Lt. Gov. Dan Patrick, who presides over the state Senate, said he was prepared to break ranks with the National Rifle Association (NRA) to close what he called the “gap of stranger to stranger” purchases that bypass the checks.
“Look, I’m a solid NRA guy,” he told the newspaper, “but not expanding the background check to eliminate the stranger to stranger sale makes no sense to me.”
Private firearms sales are not subject to a background check in Texas, with only licensed dealers required to vet buyers through a federal database as per federal law.
“When I talk to gun owners, NRA members, and voters, people don’t understand why we allow strangers to sell guns to total strangers when they have no idea if the person they’re selling the gun to could be a felon, could be someone who’s getting a gun to go commit a crime or could be a potential mass shooter or someone who has serious mental issues.”
He said that he would exclude transfers among family members and friends from triggering a check.
In a metaphorical twist not lost on some critics, he said that he was willing to “take an arrow” from the NRA.
The NRA fired back in a statement, calling the proposals “political gambits” made without full possession of the facts.
The NRA said such measures would “resurrect the same broken, Bloomberg-funded failures that were attempted under the Obama administration.”
Criminalizing private firearm transfers would require a massive, governmental gun registration scheme, said the association.
“Instead of trampling the freedom of law-abiding Americans, the government should focus upon actual solutions: fixing our broken mental health system, prosecuting known criminals, and enforcing the existing gun laws that require follow-up whenever a prohibited person tries to buy a firearm.”
Patrick told the Morning News that gun store owners told him they’d be happy to arrange for private sellers for them to meet prospective buyers at their stores, where they could run their details through the National Instant Background Check System.
President Donald Trump has shown support for expanding background checks since the recent mass shootings.
On Aug. 5, he wrote on Twitter: “We cannot let those killed in El Paso, Texas, and Dayton, Ohio, die in vain. Likewise for those so seriously wounded … Republicans and Democrats must come together and get strong background checks.”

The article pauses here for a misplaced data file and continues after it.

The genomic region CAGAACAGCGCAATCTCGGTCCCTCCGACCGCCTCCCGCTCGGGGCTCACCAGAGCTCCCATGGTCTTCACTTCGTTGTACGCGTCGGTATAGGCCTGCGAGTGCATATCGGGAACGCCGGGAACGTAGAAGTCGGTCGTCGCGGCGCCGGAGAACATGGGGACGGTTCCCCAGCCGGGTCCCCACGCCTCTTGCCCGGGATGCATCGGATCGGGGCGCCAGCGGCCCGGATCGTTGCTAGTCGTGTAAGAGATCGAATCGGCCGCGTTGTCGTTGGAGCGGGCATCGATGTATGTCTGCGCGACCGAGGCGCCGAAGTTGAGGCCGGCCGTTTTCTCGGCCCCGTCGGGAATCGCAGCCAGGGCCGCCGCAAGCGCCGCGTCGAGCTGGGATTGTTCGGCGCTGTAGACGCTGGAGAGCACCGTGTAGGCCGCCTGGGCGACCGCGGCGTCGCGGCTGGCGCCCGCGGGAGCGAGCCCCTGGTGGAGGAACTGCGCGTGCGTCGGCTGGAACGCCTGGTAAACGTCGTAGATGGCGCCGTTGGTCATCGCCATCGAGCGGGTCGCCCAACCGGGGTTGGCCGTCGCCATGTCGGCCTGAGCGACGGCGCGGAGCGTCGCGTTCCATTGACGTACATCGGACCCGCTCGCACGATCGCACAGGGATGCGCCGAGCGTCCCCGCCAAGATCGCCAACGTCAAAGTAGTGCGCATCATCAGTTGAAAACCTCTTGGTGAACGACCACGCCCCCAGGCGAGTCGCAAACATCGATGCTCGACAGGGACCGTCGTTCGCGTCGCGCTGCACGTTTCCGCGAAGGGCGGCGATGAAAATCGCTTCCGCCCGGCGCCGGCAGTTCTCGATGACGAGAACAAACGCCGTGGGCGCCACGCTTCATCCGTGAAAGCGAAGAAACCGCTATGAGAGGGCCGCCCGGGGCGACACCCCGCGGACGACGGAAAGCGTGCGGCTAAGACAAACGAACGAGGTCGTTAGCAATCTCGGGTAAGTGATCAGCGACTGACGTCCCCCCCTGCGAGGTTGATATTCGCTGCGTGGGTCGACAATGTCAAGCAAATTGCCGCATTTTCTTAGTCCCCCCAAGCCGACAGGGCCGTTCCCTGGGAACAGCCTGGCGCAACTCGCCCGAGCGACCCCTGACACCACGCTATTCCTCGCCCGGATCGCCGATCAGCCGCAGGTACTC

We cannot let those killed in El Paso, Texas, and Dayton, Ohio, die in vain. Likewise for those so seriously wounded. We can never forget them, and those many who came before them. Republicans and Democrats must come together and get strong background checks, perhaps marrying….
— Donald J. Trump (@realDonaldTrump) August 5, 2019
Sens. Pat Toomey (R-Penn.) and Joe Manchin (D-W. Va) sponsored a bipartisan bill aimed at expanding background checks on all commercial sales, including gun shows and internet sales.
Many members of Congress believe the problem of mass shootings can be addressed to some degree through passing legislation, but are broadly split along partisan lines as to where the problem and the solution lies.
Trump has also emphasized that the focus of gun control should be on mental health.
“We must make sure that those judged to pose a grave risk to public safety do not have access to firearms; and that if they do, those firearms can be taken through rapid due process,” the president said in a White House statement.
Private sales that do not undergo background checks are sometimes referred to as a “gun show loophole,” which some experts warn is a potentially misleading misnomer.
“What is called the gun-show loophole is misnamed,” UCLA law professor Adam Winkler said, according to Politifact. “It should be the ‘private sale loophole’ or the ‘background check loophole.’ … The reason people talk about gun shows is that they are easily accessible marketplaces for people who don’t want to be subject to a background check to find non-licensed gun sellers.”
The NRA says there is no “gun show loophole,” pointing out that “Federal law is the same, regardless of where a firearm sale takes place.”
By the same token, there is no such thing as the “online sales” loophole, according to the NRA. “Federal law prohibits anyone— licensed firearm dealer or not—from shipping a firearm to a person who lives in another state, unless that person is also a dealer. Dealers must document all firearms they receive.”
Masooma Haq contributed to this article.